Pending sales are down over July 2020 by 18%, and down over July 2019 by 6.9%.  July is typically a very active time for buyers but with this year’s inventory crisis, buyers are struggling to find what they want and are also deciding to give up for another year and are resigning their leases.  This decrease in pendings may be what helps lighten the pressure on what available inventory there is, giving the buyers that are still out there more selection than before.  The continual decrease in the buyer pool and in pending sales points to a better time to buy in the fall.

  • 2021 – 8,455
  • 2020 – 10,313
  • 2019 – 9,082

Price Changes:

Price changes are down 7.7% when compared to July 2020. Low inventory tends to diminish the need for sellers to adjust their prices, but if we continue to see pending sales decrease, sellers may need to take that as a cue to make an adjustment in order to attract more buyers.  Price changes are also down over 2019.

  • 2021 – 682
  • 2020 – 739
  • 2019 – 734


  • Sales declined over last year’s frenzied market, potentially helping keep some inventory on the market for current buyers.
  • Prices have continued to rise, meaning that the buyers who are out there are committed to paying what they need in order to secure a home.
  • Sellers should be careful with listing too high, as prices continually increase, overpricing may detract the right buyer from making an offer. If the home sits for longer than two weeks, discuss a price adjustment with your REALTOR®.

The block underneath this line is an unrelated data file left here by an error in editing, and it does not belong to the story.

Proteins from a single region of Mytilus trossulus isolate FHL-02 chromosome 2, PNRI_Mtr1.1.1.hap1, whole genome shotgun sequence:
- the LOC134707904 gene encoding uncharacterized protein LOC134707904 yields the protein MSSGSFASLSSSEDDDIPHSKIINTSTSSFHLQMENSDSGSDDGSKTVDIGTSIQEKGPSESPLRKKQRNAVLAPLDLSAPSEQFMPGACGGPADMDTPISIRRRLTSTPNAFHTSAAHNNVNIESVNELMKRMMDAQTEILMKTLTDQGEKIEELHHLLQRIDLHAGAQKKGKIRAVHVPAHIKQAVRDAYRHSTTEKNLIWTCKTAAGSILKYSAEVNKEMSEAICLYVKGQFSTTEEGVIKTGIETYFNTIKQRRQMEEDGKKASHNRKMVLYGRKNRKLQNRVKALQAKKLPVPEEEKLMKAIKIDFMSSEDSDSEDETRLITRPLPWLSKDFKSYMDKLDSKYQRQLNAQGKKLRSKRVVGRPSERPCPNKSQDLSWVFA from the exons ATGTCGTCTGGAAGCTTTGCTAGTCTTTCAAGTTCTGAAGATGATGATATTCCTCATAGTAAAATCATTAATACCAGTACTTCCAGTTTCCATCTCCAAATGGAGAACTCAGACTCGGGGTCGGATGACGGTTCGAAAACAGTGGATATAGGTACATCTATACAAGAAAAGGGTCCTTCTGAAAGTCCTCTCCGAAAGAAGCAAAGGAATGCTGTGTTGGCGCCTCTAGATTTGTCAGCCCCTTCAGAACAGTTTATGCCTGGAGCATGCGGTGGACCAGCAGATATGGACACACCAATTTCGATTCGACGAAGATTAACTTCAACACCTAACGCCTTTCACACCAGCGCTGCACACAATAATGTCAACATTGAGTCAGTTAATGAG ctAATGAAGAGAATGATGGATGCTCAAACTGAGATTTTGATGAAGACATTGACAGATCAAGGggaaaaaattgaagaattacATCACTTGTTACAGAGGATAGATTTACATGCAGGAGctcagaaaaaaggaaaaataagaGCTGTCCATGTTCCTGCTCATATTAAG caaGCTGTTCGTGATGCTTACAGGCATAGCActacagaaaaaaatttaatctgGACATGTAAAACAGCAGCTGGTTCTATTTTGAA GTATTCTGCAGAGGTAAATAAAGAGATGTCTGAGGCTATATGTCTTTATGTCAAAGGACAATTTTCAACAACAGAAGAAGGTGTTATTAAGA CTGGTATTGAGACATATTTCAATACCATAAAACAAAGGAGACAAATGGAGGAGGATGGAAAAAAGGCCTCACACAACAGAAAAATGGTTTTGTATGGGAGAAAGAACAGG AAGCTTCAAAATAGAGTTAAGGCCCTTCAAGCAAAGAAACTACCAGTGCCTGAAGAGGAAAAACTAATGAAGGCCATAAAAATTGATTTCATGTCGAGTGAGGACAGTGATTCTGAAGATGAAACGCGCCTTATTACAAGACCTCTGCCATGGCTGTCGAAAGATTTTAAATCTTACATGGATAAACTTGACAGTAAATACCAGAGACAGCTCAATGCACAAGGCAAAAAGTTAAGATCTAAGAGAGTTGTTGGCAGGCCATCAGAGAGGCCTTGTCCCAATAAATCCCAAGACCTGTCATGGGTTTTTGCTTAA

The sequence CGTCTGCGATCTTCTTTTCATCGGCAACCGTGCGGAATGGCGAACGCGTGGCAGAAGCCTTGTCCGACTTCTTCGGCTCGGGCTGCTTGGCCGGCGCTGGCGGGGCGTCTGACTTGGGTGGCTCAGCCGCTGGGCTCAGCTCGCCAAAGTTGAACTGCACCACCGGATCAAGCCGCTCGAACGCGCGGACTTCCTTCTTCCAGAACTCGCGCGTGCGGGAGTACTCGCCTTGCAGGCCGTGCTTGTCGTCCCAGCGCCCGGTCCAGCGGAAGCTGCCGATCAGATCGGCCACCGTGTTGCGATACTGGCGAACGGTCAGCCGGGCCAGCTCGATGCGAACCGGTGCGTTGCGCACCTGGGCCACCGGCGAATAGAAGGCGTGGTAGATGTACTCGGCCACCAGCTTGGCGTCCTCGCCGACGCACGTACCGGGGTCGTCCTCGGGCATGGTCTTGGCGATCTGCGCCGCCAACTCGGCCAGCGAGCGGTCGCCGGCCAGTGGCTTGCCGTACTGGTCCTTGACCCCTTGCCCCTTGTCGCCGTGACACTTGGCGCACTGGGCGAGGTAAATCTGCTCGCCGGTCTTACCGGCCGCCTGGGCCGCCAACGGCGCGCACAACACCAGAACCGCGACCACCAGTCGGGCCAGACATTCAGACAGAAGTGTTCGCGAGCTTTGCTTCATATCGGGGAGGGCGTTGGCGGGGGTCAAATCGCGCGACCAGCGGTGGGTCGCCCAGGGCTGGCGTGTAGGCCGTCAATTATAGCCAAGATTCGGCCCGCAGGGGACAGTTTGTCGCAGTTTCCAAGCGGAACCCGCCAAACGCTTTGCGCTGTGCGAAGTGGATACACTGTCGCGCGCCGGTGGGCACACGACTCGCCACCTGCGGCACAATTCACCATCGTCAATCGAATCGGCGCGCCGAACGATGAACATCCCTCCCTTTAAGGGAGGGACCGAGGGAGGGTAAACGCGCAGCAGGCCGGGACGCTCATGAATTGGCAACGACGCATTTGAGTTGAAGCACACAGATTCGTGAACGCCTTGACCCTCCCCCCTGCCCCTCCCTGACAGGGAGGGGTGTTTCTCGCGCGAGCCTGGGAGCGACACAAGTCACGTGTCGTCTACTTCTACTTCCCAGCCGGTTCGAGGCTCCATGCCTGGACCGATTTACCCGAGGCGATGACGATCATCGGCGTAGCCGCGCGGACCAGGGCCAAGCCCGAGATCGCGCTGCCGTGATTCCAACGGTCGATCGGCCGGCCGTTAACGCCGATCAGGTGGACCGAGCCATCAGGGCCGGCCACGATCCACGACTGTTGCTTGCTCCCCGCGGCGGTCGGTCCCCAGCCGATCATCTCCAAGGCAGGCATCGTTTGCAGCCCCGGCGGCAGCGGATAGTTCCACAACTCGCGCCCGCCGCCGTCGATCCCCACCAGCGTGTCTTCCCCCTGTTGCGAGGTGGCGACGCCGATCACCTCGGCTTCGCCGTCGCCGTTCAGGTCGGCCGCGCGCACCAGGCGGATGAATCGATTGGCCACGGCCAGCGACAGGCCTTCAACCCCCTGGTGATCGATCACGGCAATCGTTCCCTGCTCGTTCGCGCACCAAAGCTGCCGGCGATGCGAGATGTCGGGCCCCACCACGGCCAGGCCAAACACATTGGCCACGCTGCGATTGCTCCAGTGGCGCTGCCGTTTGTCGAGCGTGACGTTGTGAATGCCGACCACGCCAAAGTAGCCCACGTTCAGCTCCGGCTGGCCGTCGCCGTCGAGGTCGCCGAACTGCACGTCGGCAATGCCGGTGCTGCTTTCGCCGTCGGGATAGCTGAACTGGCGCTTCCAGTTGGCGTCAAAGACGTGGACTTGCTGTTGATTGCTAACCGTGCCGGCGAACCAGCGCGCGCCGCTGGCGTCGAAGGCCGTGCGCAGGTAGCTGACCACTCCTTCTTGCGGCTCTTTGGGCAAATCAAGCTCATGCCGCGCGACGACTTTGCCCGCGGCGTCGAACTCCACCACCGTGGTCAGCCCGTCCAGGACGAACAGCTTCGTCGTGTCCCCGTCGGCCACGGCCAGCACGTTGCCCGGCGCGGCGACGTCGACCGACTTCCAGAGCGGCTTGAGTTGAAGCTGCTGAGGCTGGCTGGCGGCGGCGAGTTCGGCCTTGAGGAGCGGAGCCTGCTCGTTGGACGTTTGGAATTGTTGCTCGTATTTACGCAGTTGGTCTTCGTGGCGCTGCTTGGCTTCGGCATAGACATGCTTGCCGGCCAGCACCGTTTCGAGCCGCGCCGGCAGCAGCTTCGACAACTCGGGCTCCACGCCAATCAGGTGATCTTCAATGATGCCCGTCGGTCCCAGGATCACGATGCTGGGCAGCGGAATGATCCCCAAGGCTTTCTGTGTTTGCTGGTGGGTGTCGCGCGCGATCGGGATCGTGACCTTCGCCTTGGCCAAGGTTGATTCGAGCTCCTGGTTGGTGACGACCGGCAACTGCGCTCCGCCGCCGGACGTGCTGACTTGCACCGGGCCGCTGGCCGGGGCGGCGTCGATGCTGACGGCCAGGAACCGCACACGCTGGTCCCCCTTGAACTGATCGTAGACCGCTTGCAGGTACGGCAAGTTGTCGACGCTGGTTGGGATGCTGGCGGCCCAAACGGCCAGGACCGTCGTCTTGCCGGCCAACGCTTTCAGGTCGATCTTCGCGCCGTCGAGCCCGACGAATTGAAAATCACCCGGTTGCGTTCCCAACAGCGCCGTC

• Buyers should also be advised that homes that are priced fairly and have sat on the market don’t necessarily have anything wrong with it, with sales decreasing, homes may not be selling as fast as the past year, but it doesn’t mean the home has been intentionally passed up by other buyers.
  • Low mortgage rates should entice buyers to stay motivated to buy as rates and prices seem likely to increase as the year progresses.

New Hampshire Home Sales Down 10.4%

Sales decreased over July 2020 with fewer closings for single families and condos.  Multi-families increased significantly. Sales are also down over 2019 showing that July 2021 was a slow month for New Hampshire real estate.

  • Single families: 2,033 (2020) | 1,760 (2021)
  • Condominiums: 547 (2020) | 483 (2021)
  • Multi-families: 89 (2020) | 149 (2021)

Prices increased again, now up by 18.6% over 2020 suggesting that the rise in prices may be what’s inhibiting buyers from making offers.  The remaining inventory on the market is a good sign for current buyers, as long as sellers aren’t over-pricing their homes.

  • Single families: $393,298 (2020) | $473,691 (2021)
  • Condominiums: $279,207 (2020) | $332,861 (2021)
  • Multi-families: $343,424 (2020) | $339,790 (2021)

As you can see in and, our pages monitoring the progress of the market, the market is trying to catch up to where it would have been had COVID not put a massive wrench in the works, but it’s not quite there yet. 

Data provided by Warren Group & MLS PIN for MA, and by NEREN for NH then compared to the prior year.

Additional Resources

Data provided by Warren Group & MLS PIN for MA, and by NEREN for NH then compared to the prior year.